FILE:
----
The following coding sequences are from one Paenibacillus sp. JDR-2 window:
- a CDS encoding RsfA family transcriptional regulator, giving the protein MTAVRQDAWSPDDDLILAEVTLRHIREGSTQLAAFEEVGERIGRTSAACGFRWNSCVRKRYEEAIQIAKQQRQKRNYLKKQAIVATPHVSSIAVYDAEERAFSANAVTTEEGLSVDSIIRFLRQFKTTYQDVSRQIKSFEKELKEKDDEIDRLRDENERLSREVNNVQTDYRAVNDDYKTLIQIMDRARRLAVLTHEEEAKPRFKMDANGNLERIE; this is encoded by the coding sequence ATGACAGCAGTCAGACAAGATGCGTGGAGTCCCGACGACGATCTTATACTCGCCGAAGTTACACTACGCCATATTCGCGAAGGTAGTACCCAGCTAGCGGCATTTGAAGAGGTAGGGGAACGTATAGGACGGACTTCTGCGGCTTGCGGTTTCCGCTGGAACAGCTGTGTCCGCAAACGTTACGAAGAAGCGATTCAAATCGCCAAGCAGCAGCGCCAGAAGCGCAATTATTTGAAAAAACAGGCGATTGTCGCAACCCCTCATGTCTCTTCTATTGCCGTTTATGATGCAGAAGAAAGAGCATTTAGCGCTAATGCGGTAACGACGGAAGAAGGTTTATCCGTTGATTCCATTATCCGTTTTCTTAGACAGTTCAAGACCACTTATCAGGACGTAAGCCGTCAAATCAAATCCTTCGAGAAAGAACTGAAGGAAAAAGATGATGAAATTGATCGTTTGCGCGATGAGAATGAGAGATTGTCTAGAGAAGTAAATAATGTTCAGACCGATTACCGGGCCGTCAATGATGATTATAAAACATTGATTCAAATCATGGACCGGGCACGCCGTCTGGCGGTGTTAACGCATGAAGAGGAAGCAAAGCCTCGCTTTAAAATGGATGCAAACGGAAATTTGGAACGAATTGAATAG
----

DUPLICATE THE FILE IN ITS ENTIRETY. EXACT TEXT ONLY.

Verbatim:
The following coding sequences are from one Paenibacillus sp. JDR-2 window:
- a CDS encoding RsfA family transcriptional regulator, giving the protein MTAVRQDAWSPDDDLILAEVTLRHIREGSTQLAAFEEVGERIGRTSAACGFRWNSCVRKRYEEAIQIAKQQRQKRNYLKKQAIVATPHVSSIAVYDAEERAFSANAVTTEEGLSVDSIIRFLRQFKTTYQDVSRQIKSFEKELKEKDDEIDRLRDENERLSREVNNVQTDYRAVNDDYKTLIQIMDRARRLAVLTHEEEAKPRFKMDANGNLERIE; this is encoded by the coding sequence ATGACAGCAGTCAGACAAGATGCGTGGAGTCCCGACGACGATCTTATACTCGCCGAAGTTACACTACGCCATATTCGCGAAGGTAGTACCCAGCTAGCGGCATTTGAAGAGGTAGGGGAACGTATAGGACGGACTTCTGCGGCTTGCGGTTTCCGCTGGAACAGCTGTGTCCGCAAACGTTACGAAGAAGCGATTCAAATCGCCAAGCAGCAGCGCCAGAAGCGCAATTATTTGAAAAAACAGGCGATTGTCGCAACCCCTCATGTCTCTTCTATTGCCGTTTATGATGCAGAAGAAAGAGCATTTAGCGCTAATGCGGTAACGACGGAAGAAGGTTTATCCGTTGATTCCATTATCCGTTTTCTTAGACAGTTCAAGACCACTTATCAGGACGTAAGCCGTCAAATCAAATCCTTCGAGAAAGAACTGAAGGAAAAAGATGATGAAATTGATCGTTTGCGCGATGAGAATGAGAGATTGTCTAGAGAAGTAAATAATGTTCAGACCGATTACCGGGCCGTCAATGATGATTATAAAACATTGATTCAAATCATGGACCGGGCACGCCGTCTGGCGGTGTTAACGCATGAAGAGGAAGCAAAGCCTCGCTTTAAAATGGATGCAAACGGAAATTTGGAACGAATTGAATAG